Satan’s Shadow in Abrahamic Religions
by Michael Ebifegha
The Media Reviews

"First, why would God classify a commandment that is supposed to be temporary among a set of moral commandments that are everlasting?"

Author and instructor Ebifegha here arrays a nearly encyclopedic range of corroborations, both historical and biblical, to bring his powerful theme to full light. God ordained the observance of the Sabbath as the seventh day, which is Saturday as taught to and observed by the earliest Israelite peoples, but a gradual shift to a Sunday observance of God’s holy day of rest and remembrance—the work, the author asserts, of Satan—has weakened both the beliefs and the faith of its followers. Ebifegha utilizes his own term for the most sacred day of the week, calling it GCSD (“God’s Creation Sabbath Day”), further emphasizing the biblical truth that after creating the world—its lands, seas, animals, plants, and its human occupants—the Lord designated a day of rest, set aside for contemplation and worship. This designation was underscored powerfully from its position as the cornertone of the Ten Commandments given by God to Moses. Therefore, it is as significant and demanding of true obedience as the other nine in what is often called the Decalogue.

Jesus brought further emphasis to the importance of obeying the will of God, and undeniably he “did not abolish the GCSD.” Therefore, he would have encouraged and maintained its observance among his close disciples. However, as the Christian church grew and spread, Satan’s plan to confuse and confute the purpose of the Sabbath began to take hold, resulting in a switch to Sunday as the preferred day, and the weakening of the observances associated with it. One primary influence in this watering down process was the science presented by Charles Darwin that has caused many Christians to rethink and doubt the entire creation story as set forth in scripture. Numerous church groups even celebrate the birthday of Darwin as “Evolution Sunday,” clear evidence of their doubt and mistrust of holy scripture.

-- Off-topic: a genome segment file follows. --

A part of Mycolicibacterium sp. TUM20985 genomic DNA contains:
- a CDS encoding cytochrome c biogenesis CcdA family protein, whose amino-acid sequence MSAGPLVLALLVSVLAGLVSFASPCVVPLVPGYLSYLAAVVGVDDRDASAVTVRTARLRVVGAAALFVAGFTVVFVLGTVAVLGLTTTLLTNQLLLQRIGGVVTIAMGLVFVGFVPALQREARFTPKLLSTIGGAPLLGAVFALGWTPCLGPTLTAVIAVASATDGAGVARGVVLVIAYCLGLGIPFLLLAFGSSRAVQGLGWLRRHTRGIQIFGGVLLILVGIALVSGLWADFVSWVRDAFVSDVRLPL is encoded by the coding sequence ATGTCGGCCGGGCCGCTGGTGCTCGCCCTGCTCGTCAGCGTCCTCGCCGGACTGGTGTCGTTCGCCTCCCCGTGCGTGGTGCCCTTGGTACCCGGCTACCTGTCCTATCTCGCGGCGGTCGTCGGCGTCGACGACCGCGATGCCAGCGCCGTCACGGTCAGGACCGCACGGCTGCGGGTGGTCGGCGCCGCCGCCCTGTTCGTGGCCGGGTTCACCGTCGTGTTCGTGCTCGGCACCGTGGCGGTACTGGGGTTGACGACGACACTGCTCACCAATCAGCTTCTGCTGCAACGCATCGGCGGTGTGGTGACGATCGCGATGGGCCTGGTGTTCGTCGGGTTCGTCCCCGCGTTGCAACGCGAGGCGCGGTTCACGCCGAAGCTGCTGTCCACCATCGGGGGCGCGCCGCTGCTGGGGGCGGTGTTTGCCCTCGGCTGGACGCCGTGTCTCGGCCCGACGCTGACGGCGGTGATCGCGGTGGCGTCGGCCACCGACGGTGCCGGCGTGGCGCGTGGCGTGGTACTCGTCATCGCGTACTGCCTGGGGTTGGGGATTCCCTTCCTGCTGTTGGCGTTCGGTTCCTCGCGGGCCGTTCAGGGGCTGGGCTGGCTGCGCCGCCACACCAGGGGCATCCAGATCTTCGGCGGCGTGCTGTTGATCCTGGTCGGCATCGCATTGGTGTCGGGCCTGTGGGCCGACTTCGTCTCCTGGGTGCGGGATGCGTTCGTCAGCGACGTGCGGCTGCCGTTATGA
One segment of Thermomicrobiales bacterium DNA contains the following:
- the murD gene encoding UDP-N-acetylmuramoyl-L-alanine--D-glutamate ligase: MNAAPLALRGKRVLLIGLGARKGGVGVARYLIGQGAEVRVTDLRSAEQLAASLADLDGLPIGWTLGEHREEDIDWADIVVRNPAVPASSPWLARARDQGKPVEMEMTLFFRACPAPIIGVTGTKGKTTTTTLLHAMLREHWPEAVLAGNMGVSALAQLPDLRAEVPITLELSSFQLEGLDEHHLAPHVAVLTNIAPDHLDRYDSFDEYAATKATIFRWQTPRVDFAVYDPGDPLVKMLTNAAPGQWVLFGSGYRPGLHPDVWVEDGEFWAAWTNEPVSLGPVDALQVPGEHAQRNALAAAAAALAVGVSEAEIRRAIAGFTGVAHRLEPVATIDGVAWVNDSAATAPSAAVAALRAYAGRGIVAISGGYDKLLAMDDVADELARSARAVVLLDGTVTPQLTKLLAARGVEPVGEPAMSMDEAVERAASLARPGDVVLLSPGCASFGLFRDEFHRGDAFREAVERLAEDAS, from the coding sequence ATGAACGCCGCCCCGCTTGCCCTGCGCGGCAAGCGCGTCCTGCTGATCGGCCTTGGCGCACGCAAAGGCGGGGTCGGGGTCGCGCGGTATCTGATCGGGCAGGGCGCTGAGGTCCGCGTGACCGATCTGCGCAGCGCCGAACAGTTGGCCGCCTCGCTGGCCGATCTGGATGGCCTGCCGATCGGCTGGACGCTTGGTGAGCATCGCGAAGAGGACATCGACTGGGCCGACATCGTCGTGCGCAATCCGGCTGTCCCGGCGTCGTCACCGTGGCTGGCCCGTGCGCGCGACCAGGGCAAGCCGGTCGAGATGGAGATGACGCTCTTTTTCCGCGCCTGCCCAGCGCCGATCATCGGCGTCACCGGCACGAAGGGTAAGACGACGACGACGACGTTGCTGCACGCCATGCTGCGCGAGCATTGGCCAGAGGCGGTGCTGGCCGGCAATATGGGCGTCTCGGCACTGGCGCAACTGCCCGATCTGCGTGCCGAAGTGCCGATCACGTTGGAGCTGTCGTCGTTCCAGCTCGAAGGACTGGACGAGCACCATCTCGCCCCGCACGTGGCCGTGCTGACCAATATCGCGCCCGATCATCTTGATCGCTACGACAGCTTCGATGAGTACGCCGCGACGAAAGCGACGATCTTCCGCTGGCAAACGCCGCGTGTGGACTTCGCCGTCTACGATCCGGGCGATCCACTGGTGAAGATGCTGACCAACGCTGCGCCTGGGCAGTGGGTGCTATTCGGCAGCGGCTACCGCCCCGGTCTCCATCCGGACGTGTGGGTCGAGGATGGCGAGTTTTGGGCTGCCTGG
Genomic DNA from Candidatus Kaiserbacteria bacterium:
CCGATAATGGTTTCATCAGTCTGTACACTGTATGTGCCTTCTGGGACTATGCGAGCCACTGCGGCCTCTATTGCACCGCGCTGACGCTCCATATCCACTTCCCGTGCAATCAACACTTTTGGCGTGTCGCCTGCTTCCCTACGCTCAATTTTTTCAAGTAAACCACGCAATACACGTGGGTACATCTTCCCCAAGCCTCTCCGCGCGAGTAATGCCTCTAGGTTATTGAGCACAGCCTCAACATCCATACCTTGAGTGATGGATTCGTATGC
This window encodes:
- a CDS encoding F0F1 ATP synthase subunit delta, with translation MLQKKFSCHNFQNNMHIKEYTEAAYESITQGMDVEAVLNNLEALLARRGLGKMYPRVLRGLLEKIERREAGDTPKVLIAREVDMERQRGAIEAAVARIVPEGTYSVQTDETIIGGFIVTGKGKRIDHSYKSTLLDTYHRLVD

To make his case credible, Ebifegha, who holds both a higher education certificate in religious studies and a doctorate in physics, draws from a multitude of sources, including fellow Christian writers, both supportive of and in disagreement with his central thesis. His judicial use of biblical quotations and references provide a consistent framework for his intelligently presented ideas. A notable example of what the author claims as proof of the eponymous shadow of evil hovering over current-era Christianity is the work of “atheist Michael Zimmerman” and his cohort. Among the cohort are clerics of Judaism, Christianity and Islam, all proponents of Darwin’s theory of evolution as a “foundational scientific truth.”

The author passionately argues that the absolute holiness of the Sabbath as recorded in the Book of Genesis is pivotal to the maintenance of faith among Abrahamic peoples, and the weakening of that principle is an attack on the bedrock of the biblical account, in which God’s great work was completed in six days, with the seventh set aside for rest and holy purpose. As set forth in Ebifegha’s admirable treatise, all Christians are enjoined to keep God’s Ten Commandments, the first of which, given in written form on tablets of stone, is the honor that is to be applied to the Sabbath. Ebifegha’s strong defense of scriptural truth can provide motivation for Christian study among those seeking a deeper support for the faith-based concepts he so vigorously examines.

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